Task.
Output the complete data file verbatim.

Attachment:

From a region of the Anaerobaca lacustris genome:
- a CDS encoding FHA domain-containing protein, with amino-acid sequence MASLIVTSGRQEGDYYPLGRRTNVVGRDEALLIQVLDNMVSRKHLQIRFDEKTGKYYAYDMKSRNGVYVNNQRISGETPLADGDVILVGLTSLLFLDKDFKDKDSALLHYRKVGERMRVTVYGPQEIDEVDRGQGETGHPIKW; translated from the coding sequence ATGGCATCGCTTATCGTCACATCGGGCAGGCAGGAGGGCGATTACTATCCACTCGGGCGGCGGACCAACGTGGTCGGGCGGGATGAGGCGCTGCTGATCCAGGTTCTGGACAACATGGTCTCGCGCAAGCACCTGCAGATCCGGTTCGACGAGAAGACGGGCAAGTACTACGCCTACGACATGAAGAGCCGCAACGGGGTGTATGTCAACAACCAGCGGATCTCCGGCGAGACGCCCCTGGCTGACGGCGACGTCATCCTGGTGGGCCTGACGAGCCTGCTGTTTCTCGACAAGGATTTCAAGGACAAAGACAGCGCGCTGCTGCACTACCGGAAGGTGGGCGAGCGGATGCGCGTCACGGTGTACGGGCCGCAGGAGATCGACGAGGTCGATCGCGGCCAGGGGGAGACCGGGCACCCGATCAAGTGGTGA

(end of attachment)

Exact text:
From a region of the Anaerobaca lacustris genome:
- a CDS encoding FHA domain-containing protein, with amino-acid sequence MASLIVTSGRQEGDYYPLGRRTNVVGRDEALLIQVLDNMVSRKHLQIRFDEKTGKYYAYDMKSRNGVYVNNQRISGETPLADGDVILVGLTSLLFLDKDFKDKDSALLHYRKVGERMRVTVYGPQEIDEVDRGQGETGHPIKW; translated from the coding sequence ATGGCATCGCTTATCGTCACATCGGGCAGGCAGGAGGGCGATTACTATCCACTCGGGCGGCGGACCAACGTGGTCGGGCGGGATGAGGCGCTGCTGATCCAGGTTCTGGACAACATGGTCTCGCGCAAGCACCTGCAGATCCGGTTCGACGAGAAGACGGGCAAGTACTACGCCTACGACATGAAGAGCCGCAACGGGGTGTATGTCAACAACCAGCGGATCTCCGGCGAGACGCCCCTGGCTGACGGCGACGTCATCCTGGTGGGCCTGACGAGCCTGCTGTTTCTCGACAAGGATTTCAAGGACAAAGACAGCGCGCTGCTGCACTACCGGAAGGTGGGCGAGCGGATGCGCGTCACGGTGTACGGGCCGCAGGAGATCGACGAGGTCGATCGCGGCCAGGGGGAGACCGGGCACCCGATCAAGTGGTGA